Nuclear Power

Nuclear power is a type of thermal power in which electricity is generated from steam produced by the splitting (“fission”) of uranium 235 atoms as they are bombarded by neutrons.

The major difference between nuclear power generation and coal or natural gas fired generation is the fuel: nuclear power plants use uranium for fuel, and instead of burning it, they use the heat created by nuclear fission in the uranium.

Nuclear energy currently provides around 19.5% of the United States total electricity needs and is a virtually emissions free electricity source.

Nuclear fission breaks apart an atom, usually uranium, to generate energy. When the atom is struck by a neutron, it splits apart and releases energy, radiation and more neutrons. These neutrons form a chain reaction, striking other atoms of uranium. The resulting energy heats water to make steam, which spins a turbine. The mechanical energy of the spinning turbine is transferred through a shaft to a generator, which converts it into electricity for the grid.

Nuclear fusion joins atomic nuclei together creating a new single nucleus that has a mass smaller than that of the original nuclei. During fusion, the mass difference is converted into large amounts of energy. This process is constantly happening in the core of stars, like our Sun. On Earth, only the lightest elements, such as hydrogen, will fuse. But the process requires extremely high temperatures. Nuclear fusion is for many researchers, the answer to our energy needs. It is being widely studied, but is not yet available to us as an energy source.

Nuclear Fission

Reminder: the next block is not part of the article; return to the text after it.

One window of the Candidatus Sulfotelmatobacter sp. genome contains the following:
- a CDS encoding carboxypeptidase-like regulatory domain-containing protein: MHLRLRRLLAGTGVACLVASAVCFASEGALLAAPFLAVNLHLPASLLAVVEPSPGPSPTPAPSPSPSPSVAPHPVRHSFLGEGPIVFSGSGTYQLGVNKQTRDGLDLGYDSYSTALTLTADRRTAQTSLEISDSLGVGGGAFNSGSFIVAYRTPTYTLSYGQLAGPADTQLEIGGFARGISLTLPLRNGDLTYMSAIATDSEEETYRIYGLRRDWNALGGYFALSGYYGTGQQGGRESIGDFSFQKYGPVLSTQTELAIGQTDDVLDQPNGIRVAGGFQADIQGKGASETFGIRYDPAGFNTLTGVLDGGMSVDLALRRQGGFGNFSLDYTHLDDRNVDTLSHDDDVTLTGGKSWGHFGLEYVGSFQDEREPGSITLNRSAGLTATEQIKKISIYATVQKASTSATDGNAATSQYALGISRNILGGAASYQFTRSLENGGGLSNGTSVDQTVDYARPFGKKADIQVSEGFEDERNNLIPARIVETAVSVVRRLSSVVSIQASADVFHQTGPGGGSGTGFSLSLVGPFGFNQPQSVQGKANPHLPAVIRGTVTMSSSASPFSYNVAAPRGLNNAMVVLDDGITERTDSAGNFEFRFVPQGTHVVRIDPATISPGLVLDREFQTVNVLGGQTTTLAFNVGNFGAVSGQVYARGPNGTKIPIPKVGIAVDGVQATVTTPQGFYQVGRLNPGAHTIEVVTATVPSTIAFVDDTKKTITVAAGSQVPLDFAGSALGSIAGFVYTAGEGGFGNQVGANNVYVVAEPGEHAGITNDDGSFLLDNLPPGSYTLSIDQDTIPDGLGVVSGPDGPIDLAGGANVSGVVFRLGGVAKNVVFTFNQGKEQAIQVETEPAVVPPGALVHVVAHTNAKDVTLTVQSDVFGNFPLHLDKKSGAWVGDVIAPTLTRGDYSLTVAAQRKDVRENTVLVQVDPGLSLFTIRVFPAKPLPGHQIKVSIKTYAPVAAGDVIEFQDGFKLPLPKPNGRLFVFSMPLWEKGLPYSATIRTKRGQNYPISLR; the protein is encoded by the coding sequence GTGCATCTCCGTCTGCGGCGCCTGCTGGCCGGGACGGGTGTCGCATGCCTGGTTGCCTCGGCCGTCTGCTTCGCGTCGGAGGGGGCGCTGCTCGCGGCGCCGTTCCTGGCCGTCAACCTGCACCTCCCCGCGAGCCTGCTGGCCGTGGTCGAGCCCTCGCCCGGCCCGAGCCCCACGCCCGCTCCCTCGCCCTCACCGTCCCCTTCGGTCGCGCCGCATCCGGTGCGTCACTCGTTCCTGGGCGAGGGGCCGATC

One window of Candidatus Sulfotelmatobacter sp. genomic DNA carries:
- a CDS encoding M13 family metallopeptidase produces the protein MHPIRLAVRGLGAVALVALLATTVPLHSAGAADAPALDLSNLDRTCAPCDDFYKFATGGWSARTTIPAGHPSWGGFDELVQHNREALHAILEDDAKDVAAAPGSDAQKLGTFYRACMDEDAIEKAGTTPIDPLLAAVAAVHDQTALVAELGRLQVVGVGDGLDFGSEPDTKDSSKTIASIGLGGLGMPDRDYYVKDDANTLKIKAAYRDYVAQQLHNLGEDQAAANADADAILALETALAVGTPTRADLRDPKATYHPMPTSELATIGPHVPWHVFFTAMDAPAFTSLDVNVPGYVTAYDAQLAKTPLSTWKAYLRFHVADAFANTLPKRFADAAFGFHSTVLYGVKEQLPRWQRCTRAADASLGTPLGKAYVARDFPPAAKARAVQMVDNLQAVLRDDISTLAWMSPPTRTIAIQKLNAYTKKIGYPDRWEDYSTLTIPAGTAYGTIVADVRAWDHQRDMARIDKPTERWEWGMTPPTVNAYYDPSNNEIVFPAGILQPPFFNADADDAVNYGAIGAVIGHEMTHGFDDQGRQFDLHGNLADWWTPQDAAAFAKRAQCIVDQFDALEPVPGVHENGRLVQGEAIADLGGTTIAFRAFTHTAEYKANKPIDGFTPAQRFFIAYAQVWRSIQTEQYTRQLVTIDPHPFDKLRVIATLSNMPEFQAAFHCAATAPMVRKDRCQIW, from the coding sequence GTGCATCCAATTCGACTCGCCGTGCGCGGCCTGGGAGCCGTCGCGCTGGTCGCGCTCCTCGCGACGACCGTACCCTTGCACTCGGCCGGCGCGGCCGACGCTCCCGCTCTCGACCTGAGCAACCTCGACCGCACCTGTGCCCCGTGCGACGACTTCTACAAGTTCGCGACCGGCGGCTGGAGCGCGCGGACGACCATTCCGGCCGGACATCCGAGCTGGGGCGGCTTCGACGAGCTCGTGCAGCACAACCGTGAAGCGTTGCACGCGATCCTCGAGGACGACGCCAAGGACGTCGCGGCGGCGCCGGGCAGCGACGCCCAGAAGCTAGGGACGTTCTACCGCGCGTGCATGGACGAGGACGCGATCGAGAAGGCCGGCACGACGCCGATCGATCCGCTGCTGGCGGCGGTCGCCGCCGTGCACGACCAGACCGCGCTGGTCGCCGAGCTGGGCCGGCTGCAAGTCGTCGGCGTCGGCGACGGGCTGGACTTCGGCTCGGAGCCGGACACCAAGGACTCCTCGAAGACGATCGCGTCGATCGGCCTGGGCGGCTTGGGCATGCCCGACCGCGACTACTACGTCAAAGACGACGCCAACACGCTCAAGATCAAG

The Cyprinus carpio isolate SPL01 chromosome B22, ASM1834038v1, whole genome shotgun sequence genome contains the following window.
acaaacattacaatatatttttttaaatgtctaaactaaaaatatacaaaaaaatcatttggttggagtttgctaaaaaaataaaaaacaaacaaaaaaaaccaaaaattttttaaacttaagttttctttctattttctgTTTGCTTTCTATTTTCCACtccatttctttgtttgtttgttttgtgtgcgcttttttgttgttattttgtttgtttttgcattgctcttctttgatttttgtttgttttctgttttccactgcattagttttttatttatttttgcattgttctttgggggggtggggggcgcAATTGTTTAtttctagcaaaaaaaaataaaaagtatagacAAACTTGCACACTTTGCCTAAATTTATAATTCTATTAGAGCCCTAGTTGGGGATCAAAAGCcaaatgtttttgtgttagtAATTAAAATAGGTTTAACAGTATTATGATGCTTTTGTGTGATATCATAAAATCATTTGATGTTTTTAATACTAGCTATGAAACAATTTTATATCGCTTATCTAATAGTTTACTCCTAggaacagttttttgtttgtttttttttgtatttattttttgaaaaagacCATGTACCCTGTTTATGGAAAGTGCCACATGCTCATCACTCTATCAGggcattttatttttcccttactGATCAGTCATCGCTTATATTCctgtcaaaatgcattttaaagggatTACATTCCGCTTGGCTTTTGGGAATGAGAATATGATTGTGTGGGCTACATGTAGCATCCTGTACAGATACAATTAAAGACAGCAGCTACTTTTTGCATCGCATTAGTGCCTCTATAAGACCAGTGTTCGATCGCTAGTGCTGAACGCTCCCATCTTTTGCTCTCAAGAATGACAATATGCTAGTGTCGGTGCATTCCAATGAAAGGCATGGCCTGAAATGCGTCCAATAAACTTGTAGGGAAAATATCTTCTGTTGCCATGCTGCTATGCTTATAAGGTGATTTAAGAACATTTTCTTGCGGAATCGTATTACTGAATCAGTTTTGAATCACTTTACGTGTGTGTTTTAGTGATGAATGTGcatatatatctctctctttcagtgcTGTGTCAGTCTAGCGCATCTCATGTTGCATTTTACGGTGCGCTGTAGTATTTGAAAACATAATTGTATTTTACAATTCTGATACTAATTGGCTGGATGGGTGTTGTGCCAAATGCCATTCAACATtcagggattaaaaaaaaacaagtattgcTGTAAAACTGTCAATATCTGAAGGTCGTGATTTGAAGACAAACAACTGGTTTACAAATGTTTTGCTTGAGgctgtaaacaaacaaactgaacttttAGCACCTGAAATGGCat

• Nuclear generating plants release fewer greenhouse gases than fossil fuel powered facilities.
• Overall life cycle emissions are lower than those for fossil fuel.
• Energy storage is relatively easy.
• A reliable energy source.
• Modern nuclear plants have reactor containment facilities in case of accidents.


• The long-term storage of radioactive waste is difficult. However, recycling of these materials is being studied.
• New plants are very expensive to build and hard to justify in an era of low natural gas pricing.
• Uranium mine tailings may contain radioactive atoms and heavy metals, which naturally occur in rocks and soils.
• Some people are wary of the risks of nuclear energy.

Nuclear Fusion


• Excellent potential to produce very large amounts of clean energy using very little hydrogen.
• Does not produce radioactive waste.


• Research and development require enormous financial and technological resources.
• Despite recent advances, research is at an early stage.
• Researchers estimate that it may be 50 years before commercial fusion energy is available.
• The high temperatures and confinement required for fusion are difficult to achieve.
• More research and development are needed to ensure that fusion reactors produce more energy than they consume.